Captain William S. Mack
Captain William S. Mack (deceased) was born in Kingston, Ont., in 1846, and at an early age commenced his seafaring life. On attaining his majority he was given charge of the Oswego schooner Norwegian, owned by M. M. Wheeler, of that port, in whose employ he remained for a period of thirteen years, sailing the schooner T. S. Mott in 1870 and 1871; the Madeira from 1872 until 1877, and the Helvetia from 1878 until 1880. He then entered the steamboat service, commanding the Fred Kelly in 1881, and the Republic from 1882 until 1885. The following season he was on the Raleigh, and after superintending the building of the steamer Aurora, he sailed her for one season, after which he invested in the steamer Ballentine and took command. The succeeding year he purchased the C.J. Kershaw, which he sailed for four seasons, and then became owner of the V.H. Ketcham, which he commanded for one season, thus rounding out a service of twenty-eight years as master of either sailing vessels or steamers. In 1890 Captain Mack organized the Lakewood Transportation Company, and six years later the Lake Erie Transportation and the Lakeland Transportation Companies, remaining on shore to manage their fleets until his death, which occurred September 14, 1896.
In 1872 Captain Mack married Miss Margaret A. Ryder, of Oswego, N.Y., by whom he had two children - William H., born in 1873, and Anna B., born in 1876, who is now finishing her musical education. Since the father's death the son has practically been the head of the Lakewood Transportation Company, owning the steamer V.H. Ketcham and the schooner Wadena; the Lake Erie Transportation Company, owning the steamer Pascal P. Pratt, and the schooner Annie M. Ash; the Lakeland Transportation Company, owning the steamer George W. Roby and the barge William D. Becker; his main office in the Perry-Payne building, in Cleveland. He is a young man of more than ordinary business ability.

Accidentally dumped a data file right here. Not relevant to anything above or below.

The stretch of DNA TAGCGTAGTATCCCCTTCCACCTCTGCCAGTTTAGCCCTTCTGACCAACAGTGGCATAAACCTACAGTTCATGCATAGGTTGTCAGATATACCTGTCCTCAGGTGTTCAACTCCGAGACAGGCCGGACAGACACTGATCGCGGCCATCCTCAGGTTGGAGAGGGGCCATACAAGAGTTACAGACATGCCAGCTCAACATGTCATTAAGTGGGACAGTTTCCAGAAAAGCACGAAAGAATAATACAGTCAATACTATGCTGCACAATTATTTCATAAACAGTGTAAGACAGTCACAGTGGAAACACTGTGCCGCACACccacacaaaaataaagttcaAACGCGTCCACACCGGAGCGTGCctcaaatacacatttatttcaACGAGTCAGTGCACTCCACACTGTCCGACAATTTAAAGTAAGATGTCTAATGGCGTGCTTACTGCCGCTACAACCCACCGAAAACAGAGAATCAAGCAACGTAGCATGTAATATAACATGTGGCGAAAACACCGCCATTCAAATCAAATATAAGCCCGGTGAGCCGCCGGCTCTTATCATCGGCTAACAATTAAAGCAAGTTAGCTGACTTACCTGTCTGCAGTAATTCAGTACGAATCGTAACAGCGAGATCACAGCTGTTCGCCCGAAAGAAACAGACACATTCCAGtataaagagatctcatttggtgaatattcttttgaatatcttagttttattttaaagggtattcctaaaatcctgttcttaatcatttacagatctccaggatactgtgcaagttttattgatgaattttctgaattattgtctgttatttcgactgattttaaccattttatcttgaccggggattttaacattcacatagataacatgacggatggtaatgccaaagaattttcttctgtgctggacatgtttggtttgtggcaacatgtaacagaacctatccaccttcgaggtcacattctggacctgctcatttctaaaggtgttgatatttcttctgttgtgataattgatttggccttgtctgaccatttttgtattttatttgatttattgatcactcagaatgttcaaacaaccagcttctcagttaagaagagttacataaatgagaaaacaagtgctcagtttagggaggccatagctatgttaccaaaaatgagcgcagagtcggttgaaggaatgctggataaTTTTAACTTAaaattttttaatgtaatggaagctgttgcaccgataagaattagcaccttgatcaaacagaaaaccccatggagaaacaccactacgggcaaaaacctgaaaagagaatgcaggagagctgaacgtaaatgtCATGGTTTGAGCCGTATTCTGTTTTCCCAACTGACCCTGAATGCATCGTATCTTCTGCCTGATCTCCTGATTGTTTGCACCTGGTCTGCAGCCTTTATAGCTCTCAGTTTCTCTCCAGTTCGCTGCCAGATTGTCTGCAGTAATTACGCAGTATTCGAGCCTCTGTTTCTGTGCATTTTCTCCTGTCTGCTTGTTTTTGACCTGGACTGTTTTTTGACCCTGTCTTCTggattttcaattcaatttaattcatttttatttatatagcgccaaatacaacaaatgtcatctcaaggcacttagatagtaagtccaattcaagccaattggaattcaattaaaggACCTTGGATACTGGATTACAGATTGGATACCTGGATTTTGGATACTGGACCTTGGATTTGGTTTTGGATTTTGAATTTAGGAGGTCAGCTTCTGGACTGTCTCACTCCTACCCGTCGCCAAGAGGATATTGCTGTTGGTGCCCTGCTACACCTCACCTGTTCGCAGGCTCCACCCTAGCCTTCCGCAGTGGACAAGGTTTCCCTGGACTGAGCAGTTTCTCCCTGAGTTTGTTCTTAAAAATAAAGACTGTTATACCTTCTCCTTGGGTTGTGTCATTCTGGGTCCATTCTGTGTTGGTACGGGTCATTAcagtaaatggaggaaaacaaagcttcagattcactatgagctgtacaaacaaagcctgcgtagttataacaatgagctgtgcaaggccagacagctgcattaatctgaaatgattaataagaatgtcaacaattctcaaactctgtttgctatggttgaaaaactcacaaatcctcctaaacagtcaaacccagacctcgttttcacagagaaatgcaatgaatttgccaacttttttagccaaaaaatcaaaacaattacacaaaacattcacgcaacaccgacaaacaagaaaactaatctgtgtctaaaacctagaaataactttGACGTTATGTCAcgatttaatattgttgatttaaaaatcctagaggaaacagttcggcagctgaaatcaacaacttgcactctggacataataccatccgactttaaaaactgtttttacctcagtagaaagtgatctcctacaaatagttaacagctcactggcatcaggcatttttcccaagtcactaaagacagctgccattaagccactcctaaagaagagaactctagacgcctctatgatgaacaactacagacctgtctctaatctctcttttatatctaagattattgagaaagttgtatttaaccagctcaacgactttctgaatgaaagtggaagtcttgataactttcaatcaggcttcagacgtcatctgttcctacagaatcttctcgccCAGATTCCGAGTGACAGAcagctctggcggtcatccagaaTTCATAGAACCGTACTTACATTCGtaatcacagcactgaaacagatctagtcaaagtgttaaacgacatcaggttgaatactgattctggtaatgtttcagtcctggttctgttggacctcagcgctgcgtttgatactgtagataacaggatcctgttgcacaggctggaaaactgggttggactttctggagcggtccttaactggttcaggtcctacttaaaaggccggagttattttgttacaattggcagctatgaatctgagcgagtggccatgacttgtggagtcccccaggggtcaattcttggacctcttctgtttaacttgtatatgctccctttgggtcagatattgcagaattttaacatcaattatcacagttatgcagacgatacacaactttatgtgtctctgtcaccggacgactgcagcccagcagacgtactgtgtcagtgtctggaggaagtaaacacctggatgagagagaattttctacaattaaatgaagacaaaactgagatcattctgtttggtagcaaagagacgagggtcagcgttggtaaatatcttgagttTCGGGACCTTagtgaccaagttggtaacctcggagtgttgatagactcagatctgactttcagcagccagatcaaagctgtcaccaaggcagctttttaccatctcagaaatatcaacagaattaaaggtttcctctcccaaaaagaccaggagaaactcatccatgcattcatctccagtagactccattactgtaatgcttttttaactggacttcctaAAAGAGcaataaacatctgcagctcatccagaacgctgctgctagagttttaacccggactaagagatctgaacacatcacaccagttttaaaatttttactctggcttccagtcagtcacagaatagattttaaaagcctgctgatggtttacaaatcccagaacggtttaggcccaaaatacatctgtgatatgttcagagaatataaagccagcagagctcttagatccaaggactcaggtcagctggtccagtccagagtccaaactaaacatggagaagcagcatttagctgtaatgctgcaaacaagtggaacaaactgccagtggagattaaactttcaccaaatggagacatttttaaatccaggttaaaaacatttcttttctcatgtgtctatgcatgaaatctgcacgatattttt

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This version of Volume II is based, with permission, on the work of the great volunteers at the Marine Captains Biographies site. To them goes the credit for reorganizing the content into some coherent order. The biographies in the original volume are in essentially random order.
Some of the transcription work was also done by Brendon Baillod, who maintains an excellent guide to Great Lakes Shipwreck Research.